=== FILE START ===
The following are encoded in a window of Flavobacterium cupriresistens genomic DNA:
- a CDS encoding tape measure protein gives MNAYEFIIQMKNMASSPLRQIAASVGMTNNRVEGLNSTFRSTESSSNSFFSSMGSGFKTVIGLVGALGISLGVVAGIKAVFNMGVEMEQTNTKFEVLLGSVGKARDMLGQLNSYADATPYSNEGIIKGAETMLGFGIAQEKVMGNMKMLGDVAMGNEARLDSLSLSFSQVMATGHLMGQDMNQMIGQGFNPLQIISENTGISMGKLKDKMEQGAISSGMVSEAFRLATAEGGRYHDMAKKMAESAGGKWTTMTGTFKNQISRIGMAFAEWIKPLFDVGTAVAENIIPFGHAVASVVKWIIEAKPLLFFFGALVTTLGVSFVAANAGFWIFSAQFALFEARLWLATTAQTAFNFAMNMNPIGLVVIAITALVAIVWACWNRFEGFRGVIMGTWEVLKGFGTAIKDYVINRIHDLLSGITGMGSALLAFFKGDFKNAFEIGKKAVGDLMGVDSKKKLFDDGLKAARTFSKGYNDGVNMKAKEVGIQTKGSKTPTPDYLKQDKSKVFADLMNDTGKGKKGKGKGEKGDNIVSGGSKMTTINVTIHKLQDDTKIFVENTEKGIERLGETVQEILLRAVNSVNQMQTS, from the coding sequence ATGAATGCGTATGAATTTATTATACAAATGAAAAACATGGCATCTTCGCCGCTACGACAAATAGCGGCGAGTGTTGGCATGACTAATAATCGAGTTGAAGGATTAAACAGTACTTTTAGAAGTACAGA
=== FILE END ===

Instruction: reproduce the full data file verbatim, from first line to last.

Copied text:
The following are encoded in a window of Flavobacterium cupriresistens genomic DNA:
- a CDS encoding tape measure protein gives MNAYEFIIQMKNMASSPLRQIAASVGMTNNRVEGLNSTFRSTESSSNSFFSSMGSGFKTVIGLVGALGISLGVVAGIKAVFNMGVEMEQTNTKFEVLLGSVGKARDMLGQLNSYADATPYSNEGIIKGAETMLGFGIAQEKVMGNMKMLGDVAMGNEARLDSLSLSFSQVMATGHLMGQDMNQMIGQGFNPLQIISENTGISMGKLKDKMEQGAISSGMVSEAFRLATAEGGRYHDMAKKMAESAGGKWTTMTGTFKNQISRIGMAFAEWIKPLFDVGTAVAENIIPFGHAVASVVKWIIEAKPLLFFFGALVTTLGVSFVAANAGFWIFSAQFALFEARLWLATTAQTAFNFAMNMNPIGLVVIAITALVAIVWACWNRFEGFRGVIMGTWEVLKGFGTAIKDYVINRIHDLLSGITGMGSALLAFFKGDFKNAFEIGKKAVGDLMGVDSKKKLFDDGLKAARTFSKGYNDGVNMKAKEVGIQTKGSKTPTPDYLKQDKSKVFADLMNDTGKGKKGKGKGEKGDNIVSGGSKMTTINVTIHKLQDDTKIFVENTEKGIERLGETVQEILLRAVNSVNQMQTS, from the coding sequence ATGAATGCGTATGAATTTATTATACAAATGAAAAACATGGCATCTTCGCCGCTACGACAAATAGCGGCGAGTGTTGGCATGACTAATAATCGAGTTGAAGGATTAAACAGTACTTTTAGAAGTACAGA